There will almost certainly be well-qualified potential customers who come to this company’s website, fail to identify with any of the three segments represented there, and go elsewhere. The daring part comes in when the company accepts that that’s okay.

You can sing the ballad of the undifferentiated product and nobody’s going to be turned off by what they hear. Of course, nobody’s going to be turned on, either.

Image: www.wpmu.org

 

/// COMMENTS

2 Comments »
  • Bob Bailly

    April 01, 2013 11:28 am

    What a great article. To put his remarks into a neuromarketing perspective, Francis puts light on the importance of clearly identifying the potential customer’s true PAIN (the bleeding from the throat type), creating compelling CLAIMS that truly contrast with competitors (including his client’s only claim that made sense), and focussing on only those customers that care (in Neuromarketing terms, clearly addressing the primary customer question – “What’s in it for me.”).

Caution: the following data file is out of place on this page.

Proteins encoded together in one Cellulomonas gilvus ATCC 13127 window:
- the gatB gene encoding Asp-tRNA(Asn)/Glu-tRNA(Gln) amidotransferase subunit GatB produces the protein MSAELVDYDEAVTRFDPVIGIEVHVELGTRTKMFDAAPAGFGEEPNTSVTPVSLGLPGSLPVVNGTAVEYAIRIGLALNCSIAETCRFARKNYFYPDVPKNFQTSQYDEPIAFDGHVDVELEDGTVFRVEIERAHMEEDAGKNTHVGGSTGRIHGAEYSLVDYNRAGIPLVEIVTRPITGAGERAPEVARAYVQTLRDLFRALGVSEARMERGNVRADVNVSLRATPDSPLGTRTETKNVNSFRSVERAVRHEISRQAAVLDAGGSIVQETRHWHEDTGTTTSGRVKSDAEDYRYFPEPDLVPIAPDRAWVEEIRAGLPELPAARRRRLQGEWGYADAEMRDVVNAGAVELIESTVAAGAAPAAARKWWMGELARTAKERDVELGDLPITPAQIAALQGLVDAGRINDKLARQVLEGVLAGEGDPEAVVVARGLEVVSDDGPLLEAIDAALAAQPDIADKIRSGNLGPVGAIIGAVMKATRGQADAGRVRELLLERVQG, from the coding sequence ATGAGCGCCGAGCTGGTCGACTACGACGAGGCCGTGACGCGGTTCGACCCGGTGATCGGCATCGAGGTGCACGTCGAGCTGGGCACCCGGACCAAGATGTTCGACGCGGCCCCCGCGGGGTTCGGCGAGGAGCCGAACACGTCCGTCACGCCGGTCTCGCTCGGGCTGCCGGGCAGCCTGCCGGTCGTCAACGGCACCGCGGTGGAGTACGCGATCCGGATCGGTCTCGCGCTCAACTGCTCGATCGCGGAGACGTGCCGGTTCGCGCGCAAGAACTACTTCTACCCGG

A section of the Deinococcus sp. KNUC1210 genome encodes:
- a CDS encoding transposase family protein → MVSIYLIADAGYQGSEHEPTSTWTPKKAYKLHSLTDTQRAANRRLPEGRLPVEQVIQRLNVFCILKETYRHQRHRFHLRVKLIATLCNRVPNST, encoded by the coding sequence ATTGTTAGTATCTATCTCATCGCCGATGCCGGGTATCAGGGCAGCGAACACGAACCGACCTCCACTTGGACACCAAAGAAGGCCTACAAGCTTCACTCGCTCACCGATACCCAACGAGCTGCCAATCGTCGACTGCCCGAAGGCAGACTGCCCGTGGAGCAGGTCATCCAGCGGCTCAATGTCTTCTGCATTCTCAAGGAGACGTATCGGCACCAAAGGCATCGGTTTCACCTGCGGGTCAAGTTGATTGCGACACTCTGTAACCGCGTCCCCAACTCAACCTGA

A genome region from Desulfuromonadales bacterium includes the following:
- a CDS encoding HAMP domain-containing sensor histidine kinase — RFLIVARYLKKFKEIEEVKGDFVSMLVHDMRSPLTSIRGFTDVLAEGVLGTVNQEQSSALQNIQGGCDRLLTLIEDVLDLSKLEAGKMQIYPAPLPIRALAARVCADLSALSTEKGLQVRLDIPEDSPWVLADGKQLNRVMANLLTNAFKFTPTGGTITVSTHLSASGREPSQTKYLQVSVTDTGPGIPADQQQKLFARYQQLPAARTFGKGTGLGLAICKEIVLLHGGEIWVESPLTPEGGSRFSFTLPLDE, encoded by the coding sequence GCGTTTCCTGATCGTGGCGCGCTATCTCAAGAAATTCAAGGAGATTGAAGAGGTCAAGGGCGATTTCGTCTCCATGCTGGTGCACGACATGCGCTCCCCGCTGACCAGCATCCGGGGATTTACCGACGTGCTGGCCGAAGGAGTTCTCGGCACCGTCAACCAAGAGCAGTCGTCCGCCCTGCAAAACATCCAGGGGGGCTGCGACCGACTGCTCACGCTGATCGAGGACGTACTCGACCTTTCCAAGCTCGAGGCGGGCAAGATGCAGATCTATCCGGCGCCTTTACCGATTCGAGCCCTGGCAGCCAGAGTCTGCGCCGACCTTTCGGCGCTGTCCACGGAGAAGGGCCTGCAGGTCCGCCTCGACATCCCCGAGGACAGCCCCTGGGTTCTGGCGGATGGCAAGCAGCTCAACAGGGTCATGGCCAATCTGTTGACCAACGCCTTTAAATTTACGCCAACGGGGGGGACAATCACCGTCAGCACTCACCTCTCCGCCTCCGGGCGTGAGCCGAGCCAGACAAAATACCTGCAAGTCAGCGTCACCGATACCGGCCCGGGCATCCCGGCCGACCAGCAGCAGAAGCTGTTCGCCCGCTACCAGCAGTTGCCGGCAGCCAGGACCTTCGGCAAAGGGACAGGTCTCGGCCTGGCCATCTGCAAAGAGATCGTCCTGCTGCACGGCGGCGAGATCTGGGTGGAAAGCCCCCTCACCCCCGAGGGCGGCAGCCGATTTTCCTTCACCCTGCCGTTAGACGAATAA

Well done. Love to see how his clients do with this advice.

  • Julie Harrison

    April 06, 2013 7:09 pm

    With so much evidence in support of the use of the more daring “utterly unique” value proposition, why do so many companies shrug and resign themselves to the “ballad of the undifferentiated product”? Many tech companies are headed up entrepreneurs (surely, full of daring, right?). I think your second example points to a company that has more patience, rather than daring. The patience to work through the process properly. Would you agree?

    I also suspect that the points Rob notes on his post on March 25 may play a role here too since many companies do not actually know their customer that well. With high staff turnovers, it is hard to gather the knowledge base that Rob advocates.

    As always, interesting series of posts – thanks!